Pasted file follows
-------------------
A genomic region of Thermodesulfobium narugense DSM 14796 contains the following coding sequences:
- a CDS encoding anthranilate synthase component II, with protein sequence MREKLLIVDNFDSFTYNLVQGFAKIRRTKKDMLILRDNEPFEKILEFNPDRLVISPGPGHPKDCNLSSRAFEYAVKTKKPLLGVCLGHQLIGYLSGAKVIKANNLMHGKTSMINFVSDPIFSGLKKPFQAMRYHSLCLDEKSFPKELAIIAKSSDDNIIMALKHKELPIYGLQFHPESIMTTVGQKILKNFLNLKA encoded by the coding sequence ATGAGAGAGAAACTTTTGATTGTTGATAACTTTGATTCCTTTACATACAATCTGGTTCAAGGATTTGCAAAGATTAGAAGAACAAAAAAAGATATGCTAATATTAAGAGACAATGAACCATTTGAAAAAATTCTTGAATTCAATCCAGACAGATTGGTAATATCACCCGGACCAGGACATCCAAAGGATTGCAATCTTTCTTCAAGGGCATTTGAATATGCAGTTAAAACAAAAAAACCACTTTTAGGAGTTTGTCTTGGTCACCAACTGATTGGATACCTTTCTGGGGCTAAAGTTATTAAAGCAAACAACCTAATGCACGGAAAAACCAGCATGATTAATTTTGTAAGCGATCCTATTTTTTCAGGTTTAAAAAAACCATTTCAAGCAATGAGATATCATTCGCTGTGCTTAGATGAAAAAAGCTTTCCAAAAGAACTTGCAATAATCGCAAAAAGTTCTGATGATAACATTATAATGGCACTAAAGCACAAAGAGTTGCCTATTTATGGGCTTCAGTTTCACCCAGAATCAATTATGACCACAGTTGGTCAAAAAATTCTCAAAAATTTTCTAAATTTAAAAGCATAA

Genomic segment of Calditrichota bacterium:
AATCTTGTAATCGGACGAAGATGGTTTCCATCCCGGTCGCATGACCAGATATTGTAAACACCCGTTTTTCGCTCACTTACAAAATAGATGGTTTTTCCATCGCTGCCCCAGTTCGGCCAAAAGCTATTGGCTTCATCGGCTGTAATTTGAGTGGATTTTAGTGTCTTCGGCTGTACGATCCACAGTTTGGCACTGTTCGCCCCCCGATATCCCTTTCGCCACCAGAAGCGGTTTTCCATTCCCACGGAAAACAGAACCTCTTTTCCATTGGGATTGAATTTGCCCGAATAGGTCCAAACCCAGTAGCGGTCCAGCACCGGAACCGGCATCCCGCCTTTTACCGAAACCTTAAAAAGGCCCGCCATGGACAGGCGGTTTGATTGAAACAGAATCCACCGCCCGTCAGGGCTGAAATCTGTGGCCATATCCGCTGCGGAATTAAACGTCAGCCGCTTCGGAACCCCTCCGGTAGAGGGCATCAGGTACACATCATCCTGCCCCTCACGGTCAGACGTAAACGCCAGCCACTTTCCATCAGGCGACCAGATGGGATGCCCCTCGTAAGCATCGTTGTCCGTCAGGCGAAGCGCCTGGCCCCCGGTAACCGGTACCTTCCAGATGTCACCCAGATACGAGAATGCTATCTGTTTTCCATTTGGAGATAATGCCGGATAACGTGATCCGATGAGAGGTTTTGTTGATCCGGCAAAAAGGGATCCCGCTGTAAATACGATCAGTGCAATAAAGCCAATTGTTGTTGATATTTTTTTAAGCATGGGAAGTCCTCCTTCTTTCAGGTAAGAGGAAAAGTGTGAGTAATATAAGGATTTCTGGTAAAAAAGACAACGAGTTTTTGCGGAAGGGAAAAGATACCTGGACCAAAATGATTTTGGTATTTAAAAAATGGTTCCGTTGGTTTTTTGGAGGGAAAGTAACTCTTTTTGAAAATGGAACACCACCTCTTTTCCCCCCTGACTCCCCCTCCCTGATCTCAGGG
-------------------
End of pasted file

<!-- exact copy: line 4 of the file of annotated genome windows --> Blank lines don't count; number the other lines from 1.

AATCTTGTAATCGGACGAAGATGGTTTCCATCCCGGTCGCATGACCAGATATTGTAAACACCCGTTTTTCGCTCACTTACAAAATAGATGGTTTTTCCATCGCTGCCCCAGTTCGGCCAAAAGCTATTGGCTTCATCGGCTGTAATTTGAGTGGATTTTAGTGTCTTCGGCTGTACGATCCACAGTTTGGCACTGTTCGCCCCCCGATATCCCTTTCGCCACCAGAAGCGGTTTTCCATTCCCACGGAAAACAGAACCTCTTTTCCATTGGGATTGAATTTGCCCGAATAGGTCCAAACCCAGTAGCGGTCCAGCACCGGAACCGGCATCCCGCCTTTTACCGAAACCTTAAAAAGGCCCGCCATGGACAGGCGGTTTGATTGAAACAGAATCCACCGCCCGTCAGGGCTGAAATCTGTGGCCATATCCGCTGCGGAATTAAACGTCAGCCGCTTCGGAACCCCTCCGGTAGAGGGCATCAGGTACACATCATCCTGCCCCTCACGGTCAGACGTAAACGCCAGCCACTTTCCATCAGGCGACCAGATGGGATGCCCCTCGTAAGCATCGTTGTCCGTCAGGCGAAGCGCCTGGCCCCCGGTAACCGGTACCTTCCAGATGTCACCCAGATACGAGAATGCTATCTGTTTTCCATTTGGAGATAATGCCGGATAACGTGATCCGATGAGAGGTTTTGTTGATCCGGCAAAAAGGGATCCCGCTGTAAATACGATCAGTGCAATAAAGCCAATTGTTGTTGATATTTTTTTAAGCATGGGAAGTCCTCCTTCTTTCAGGTAAGAGGAAAAGTGTGAGTAATATAAGGATTTCTGGTAAAAAAGACAACGAGTTTTTGCGGAAGGGAAAAGATACCTGGACCAAAATGATTTTGGTATTTAAAAAATGGTTCCGTTGGTTTTTTGGAGGGAAAGTAACTCTTTTTGAAAATGGAACACCACCTCTTTTCCCCCCTGACTCCCCCTCCCTGATCTCAGGG